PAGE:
Singh complaints are the norm, not exception

Anglican Watch [Alexandria, VA]

January 12, 2024

Per the Episcopal News Service, the family of Bishop Singh is calling for an independent investigation of Bruce Curry and Todd Ousley over their purported mishandling of their complaints of abuse involving Singh. Unfortunately, the church is handling this case better than most. And, regrettably, it’s unlikely we will see any accountability.

First, a disclaimer: We stopped covering the Singh case after we received requests from the family to edit our coverage. “Nothing about us without us,” was the request. Obviously, that flies in the face of our commitment as an independent source of news and perspective on the church, so that one went nowhere fast. 

In addition, the Singhs stated that they didn’t like our sometimes incendiary tone. Fair enough, but if they think being all churchy nice will get them anywhere, it hasn’t yet worked in 2,000 years, so it’s not likely to work now.

And the Singhs didn’t care for our reference to Singh as a pig. To be clear, that’s not an entirely unfair complaint, but someone who allegedly beats their wife and kids might well come in for more vigorous criticism. Maybe even Jesus’ thing about a nest of vipers.

In other words, even as liberal as we are, spare us another dose of Uber Crunchy for breakfast. We’ve had our fill.

At the same time, we are not unsympathetic. The experiences of the Singh family are the norm rather than the exception. The only difference is that the Singhs have gotten some media attention. After all, where would TEC be without the tokenism of an Indian bishop?

Most of those in the situation in which the Singh family finds itself are either ignored outright by Curry or brushed off by Todd Ousley with “this remains a diocesan matter.”

Particularly pernicious is when Ousley brushes off a complaint on a pretextual basis. 

In other words, if the bishop diocesan sends a notice of dismissal that says something like, “It’s Tuesday, and diocesan policy is that all complaints filed on Tuesday get dismissed,” Todd Ousley will posture it as “you’re unhappy with the decision you got,” and brush you off.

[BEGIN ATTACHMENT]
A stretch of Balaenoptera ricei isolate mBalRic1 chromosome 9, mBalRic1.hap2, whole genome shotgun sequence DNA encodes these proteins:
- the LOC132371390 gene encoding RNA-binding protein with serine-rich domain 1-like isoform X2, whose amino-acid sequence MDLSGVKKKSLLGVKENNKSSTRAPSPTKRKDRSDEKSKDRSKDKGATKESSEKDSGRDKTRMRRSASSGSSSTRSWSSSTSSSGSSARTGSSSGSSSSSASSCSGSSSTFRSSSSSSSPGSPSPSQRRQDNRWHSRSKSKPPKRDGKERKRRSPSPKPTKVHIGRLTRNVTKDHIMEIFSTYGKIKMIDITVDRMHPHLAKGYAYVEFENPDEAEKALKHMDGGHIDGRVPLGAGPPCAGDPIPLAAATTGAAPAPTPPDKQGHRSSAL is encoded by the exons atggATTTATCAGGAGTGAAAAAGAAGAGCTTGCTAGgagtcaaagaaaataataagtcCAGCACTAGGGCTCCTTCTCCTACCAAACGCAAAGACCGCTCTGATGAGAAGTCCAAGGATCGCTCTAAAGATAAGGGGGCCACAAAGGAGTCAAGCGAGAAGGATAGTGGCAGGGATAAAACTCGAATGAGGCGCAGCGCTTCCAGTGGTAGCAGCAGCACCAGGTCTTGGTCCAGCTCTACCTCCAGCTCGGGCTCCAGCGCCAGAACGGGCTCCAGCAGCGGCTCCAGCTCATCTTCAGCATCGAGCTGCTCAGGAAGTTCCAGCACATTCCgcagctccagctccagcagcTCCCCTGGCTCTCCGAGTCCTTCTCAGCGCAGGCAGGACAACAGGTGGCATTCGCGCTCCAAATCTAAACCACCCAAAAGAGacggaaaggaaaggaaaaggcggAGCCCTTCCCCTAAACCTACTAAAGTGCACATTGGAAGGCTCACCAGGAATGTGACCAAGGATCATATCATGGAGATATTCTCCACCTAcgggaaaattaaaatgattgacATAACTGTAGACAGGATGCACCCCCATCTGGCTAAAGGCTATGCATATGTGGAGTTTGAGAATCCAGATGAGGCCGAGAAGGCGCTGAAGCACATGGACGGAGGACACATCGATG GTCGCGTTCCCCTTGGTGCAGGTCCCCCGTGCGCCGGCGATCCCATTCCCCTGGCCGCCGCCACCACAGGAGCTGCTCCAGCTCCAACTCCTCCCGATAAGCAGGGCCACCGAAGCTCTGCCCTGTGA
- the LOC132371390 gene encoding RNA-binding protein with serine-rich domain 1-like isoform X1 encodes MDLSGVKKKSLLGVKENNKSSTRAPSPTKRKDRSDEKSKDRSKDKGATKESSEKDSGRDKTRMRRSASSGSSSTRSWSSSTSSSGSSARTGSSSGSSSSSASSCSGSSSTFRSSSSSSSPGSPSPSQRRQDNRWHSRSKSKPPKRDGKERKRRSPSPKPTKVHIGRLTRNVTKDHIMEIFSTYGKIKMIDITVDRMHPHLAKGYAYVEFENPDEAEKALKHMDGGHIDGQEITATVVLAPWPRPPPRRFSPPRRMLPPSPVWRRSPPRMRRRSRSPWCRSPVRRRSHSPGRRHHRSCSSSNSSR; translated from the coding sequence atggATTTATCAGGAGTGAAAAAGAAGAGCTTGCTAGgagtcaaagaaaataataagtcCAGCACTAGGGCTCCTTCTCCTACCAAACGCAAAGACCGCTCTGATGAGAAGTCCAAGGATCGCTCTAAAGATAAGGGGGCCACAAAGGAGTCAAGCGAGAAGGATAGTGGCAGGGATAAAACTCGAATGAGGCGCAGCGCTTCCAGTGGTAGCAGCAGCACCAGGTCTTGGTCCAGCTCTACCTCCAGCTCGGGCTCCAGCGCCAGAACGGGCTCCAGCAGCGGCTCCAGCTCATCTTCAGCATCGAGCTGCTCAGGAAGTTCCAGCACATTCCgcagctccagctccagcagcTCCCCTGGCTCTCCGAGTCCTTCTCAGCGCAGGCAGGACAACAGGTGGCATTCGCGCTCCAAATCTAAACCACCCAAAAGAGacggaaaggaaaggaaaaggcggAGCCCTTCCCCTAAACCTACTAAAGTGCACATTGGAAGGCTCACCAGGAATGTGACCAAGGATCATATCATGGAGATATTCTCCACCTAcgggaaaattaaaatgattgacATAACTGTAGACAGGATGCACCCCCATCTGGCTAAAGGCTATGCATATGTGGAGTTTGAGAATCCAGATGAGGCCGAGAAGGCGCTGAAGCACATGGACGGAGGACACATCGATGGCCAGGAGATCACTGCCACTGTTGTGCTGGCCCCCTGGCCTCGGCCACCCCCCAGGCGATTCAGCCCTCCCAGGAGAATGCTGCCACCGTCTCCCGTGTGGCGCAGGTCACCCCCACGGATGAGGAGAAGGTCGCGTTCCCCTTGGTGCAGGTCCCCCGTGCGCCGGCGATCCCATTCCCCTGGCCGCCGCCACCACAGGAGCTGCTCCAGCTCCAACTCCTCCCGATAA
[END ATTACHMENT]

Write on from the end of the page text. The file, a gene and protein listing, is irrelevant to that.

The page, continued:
But since Title IV contains no provision dismissing all Title IV complaints filed on Tuesdays, Ousley is willfully ignoring the underlying misconduct of the bishop diocesan, which is that they have violated Title IV by not cooperating in a Title IV case.

Ousley even took that approach in the case of Jack, a friend of ours allegedly raped by priest Richard Losch in the mid-1970s. That raises the question: What kind of a-hole ignores child rape? Nor did he comply with mandatory reporting, which is troublesome, as we are confident other victims will emerge.

In other words, Ousley appears to be bereft of any meaningful ethical reference point. Hardly reassuring when he is the clown in charge of the office of pastoral development.

Nor are things any different with Barb Klempf as intake officer for bishops. Complainants get no pastoral response, no acknowledgment of the complaint, nothing. Indeed, most of the time, complainants never hear back.

This criticism of Klempf is not one we make mindlessly. Months later, she is sitting on top of complaints against the following bishops, with no sign of any action.

  • Shannon Johnston.
  • Susan Goff.
  • Alan Gates.
  • Glenda “Bad Witch of the South” Curry.
  • Chilton Knudsen.